Part III: Missouri ELA 6-12 Work group Destined for “Warmed Over” Common Core Standards.
Chronicling how and why Common Core warmed over standards will be presented to the State Board in October 2015
As an observer to some of the ELA 6-12 meetings, from the first work group meeting, it appeared that some of the work group members appointed by the non-governmental organizations were dismissive of those not in the education establishment. You can read descriptions of the meetings here and here and here. Many legislative appointees believed the meetings were structured in the same format as the May 2, 2013 DESE statewide meetings (read about those in Part I of the series) informing the public about CCSSI.
From the first ELA 6-12 meeting, there was frustration by some legislative appointees as to the process and the unwillingness of the education establishment appointees to consider other highly rated state standards (e.g. Massachusetts ELA and California Math) in the development of Missouri standards. Duane Lester of The Missouri Torch attended an ELA 6-12 meeting in October 2014 and his article, Nationally Recognized Education Expert Says Missouri’s 1490 Workgroups Creating “Warmed Over Common Core” (Video), may be found here.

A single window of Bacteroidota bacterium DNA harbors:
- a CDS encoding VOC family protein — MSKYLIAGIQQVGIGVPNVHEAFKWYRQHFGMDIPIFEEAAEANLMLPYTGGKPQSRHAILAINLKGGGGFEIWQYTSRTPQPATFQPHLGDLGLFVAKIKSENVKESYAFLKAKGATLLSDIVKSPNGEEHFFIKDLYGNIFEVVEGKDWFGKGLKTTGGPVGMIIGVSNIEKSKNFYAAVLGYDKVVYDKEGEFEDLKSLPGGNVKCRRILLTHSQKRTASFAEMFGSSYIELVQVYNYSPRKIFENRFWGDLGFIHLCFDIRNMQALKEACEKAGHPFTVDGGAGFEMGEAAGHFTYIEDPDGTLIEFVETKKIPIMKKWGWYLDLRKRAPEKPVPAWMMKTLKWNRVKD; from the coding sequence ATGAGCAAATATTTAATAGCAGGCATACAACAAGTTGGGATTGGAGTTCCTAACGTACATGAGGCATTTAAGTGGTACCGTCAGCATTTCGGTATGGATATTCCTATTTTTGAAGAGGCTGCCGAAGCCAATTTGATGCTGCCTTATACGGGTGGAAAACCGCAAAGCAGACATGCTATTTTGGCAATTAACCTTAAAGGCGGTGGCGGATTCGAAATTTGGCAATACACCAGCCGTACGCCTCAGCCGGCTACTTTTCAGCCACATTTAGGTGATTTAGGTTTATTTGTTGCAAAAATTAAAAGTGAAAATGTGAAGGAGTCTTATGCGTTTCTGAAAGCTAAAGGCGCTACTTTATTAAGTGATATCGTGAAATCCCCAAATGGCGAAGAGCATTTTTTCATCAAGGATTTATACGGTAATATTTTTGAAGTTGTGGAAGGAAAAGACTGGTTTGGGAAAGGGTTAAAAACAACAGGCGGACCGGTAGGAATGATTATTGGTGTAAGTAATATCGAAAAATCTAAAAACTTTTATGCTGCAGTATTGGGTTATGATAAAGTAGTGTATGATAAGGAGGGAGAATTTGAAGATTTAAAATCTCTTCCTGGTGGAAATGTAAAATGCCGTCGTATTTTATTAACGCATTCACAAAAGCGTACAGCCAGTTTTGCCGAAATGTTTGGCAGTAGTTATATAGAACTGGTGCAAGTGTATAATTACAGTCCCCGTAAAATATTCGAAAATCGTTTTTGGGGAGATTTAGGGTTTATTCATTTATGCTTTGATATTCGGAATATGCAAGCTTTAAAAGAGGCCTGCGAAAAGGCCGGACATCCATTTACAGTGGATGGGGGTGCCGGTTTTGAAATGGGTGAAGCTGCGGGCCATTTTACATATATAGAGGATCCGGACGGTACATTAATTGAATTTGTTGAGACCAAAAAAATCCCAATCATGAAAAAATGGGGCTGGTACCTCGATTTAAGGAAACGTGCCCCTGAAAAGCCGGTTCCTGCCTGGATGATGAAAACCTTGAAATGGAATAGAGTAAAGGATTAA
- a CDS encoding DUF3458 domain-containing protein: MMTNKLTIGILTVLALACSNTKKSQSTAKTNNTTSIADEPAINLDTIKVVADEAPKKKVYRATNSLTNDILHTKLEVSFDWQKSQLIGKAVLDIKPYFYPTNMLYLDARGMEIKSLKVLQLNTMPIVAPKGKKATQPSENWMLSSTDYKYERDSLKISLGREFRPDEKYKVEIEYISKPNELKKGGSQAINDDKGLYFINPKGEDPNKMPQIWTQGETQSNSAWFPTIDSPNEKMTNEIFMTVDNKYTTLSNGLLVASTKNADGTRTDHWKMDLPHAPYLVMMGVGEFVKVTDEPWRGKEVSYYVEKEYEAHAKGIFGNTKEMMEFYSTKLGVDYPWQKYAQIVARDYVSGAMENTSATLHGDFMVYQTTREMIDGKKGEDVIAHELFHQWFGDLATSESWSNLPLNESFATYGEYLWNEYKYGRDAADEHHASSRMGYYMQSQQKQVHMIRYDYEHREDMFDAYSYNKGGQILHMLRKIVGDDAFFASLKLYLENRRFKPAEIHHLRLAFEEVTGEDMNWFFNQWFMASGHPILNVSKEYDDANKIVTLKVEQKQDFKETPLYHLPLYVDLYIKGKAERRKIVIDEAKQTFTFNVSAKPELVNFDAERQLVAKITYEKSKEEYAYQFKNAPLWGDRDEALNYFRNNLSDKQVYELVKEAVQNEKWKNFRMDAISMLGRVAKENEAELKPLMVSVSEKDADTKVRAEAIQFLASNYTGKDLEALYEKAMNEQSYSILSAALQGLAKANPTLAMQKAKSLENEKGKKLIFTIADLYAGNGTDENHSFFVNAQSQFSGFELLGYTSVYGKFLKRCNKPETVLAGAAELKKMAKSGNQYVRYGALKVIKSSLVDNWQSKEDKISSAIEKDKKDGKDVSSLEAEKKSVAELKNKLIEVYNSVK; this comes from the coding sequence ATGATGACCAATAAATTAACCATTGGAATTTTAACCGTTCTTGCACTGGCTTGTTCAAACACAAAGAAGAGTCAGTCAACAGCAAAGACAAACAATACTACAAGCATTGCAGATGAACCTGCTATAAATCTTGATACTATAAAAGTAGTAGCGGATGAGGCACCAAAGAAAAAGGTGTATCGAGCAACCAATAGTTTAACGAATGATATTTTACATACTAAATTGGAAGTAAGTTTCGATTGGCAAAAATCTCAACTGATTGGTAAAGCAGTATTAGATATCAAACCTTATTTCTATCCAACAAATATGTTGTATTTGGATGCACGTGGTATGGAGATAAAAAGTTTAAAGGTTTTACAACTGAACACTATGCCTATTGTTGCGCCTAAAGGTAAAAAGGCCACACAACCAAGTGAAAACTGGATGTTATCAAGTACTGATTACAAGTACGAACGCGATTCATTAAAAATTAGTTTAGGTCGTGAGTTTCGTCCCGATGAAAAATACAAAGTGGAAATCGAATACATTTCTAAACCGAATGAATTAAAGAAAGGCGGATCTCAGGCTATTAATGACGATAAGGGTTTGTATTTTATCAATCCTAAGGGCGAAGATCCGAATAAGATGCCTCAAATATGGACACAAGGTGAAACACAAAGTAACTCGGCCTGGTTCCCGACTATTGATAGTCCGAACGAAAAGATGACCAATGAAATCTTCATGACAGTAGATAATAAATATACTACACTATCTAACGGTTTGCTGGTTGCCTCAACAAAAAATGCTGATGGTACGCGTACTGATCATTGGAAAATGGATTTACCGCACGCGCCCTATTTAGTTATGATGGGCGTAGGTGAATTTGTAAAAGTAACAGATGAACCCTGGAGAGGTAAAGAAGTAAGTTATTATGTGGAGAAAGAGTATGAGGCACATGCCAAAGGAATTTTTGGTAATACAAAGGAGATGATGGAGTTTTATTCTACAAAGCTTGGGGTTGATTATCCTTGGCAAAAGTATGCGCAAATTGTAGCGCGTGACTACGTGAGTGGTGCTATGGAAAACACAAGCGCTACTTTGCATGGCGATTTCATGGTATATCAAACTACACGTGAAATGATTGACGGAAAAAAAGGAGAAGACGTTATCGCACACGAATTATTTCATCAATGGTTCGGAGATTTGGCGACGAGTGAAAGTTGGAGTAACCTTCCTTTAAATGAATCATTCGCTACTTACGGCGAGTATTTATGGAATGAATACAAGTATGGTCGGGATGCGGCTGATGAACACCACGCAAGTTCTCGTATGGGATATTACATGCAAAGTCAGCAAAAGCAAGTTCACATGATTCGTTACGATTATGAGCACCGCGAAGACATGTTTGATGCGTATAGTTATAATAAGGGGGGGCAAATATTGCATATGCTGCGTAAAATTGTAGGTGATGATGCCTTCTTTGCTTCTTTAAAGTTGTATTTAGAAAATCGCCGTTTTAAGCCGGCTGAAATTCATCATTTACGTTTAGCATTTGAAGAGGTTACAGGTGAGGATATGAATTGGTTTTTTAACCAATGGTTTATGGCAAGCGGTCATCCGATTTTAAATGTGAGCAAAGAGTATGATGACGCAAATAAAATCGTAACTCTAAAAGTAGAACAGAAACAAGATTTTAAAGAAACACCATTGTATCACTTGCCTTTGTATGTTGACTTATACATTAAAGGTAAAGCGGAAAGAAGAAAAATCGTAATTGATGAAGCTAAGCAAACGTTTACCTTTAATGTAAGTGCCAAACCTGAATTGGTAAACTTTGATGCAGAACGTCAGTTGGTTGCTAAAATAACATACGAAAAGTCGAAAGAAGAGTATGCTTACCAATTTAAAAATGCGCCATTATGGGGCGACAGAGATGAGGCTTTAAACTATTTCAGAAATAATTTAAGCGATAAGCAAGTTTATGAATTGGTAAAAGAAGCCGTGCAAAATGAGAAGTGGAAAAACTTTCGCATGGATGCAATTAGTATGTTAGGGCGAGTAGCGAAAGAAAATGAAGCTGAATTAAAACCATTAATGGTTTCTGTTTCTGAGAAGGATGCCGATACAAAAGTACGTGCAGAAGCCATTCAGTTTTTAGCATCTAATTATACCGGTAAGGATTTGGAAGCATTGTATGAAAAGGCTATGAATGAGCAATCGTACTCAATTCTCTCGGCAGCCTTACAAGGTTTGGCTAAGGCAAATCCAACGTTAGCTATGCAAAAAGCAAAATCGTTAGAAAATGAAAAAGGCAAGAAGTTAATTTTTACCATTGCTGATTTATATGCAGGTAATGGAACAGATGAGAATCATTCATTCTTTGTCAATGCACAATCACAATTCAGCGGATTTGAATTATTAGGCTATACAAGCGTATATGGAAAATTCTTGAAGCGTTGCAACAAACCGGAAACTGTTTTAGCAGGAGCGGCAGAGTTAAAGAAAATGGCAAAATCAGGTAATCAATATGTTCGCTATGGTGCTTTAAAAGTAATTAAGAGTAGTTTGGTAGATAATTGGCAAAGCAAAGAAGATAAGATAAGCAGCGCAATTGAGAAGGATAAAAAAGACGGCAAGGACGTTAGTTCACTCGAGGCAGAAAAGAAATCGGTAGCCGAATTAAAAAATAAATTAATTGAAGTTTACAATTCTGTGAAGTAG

Lester’s article contains statements from Dr. Sandra Stotsky, who attended the October 24, 2014 meeting. Stotsky is an internationally recognized standards writing expert who served on the ELA standards writing committee for Common Core. She refused to sign off the validation report because she determined the ELA standards did not meet the criteria they claimed to meet. Her statement after attending the Missouri ELA work group meeting may be found here. Lester’s article illustrates the unwillingness of the group to consider an international expert’s opinion:
When she was asked a question by a member of the ELA workgroup, though, there was stiff resistance from members of the group, beginning with Ann Franklin, who was placed on the the workgroup by the Missouri School Boards Association. When Heather Drury attempted to ask Stotsky a question, Franklin immediately objected.
“No. No. That’s not the way the legislation reads,” she said.
HB 1490 has text in it that would allow outside experts to be allowed to be considered by the workgroup. It not just allows it, it compels it: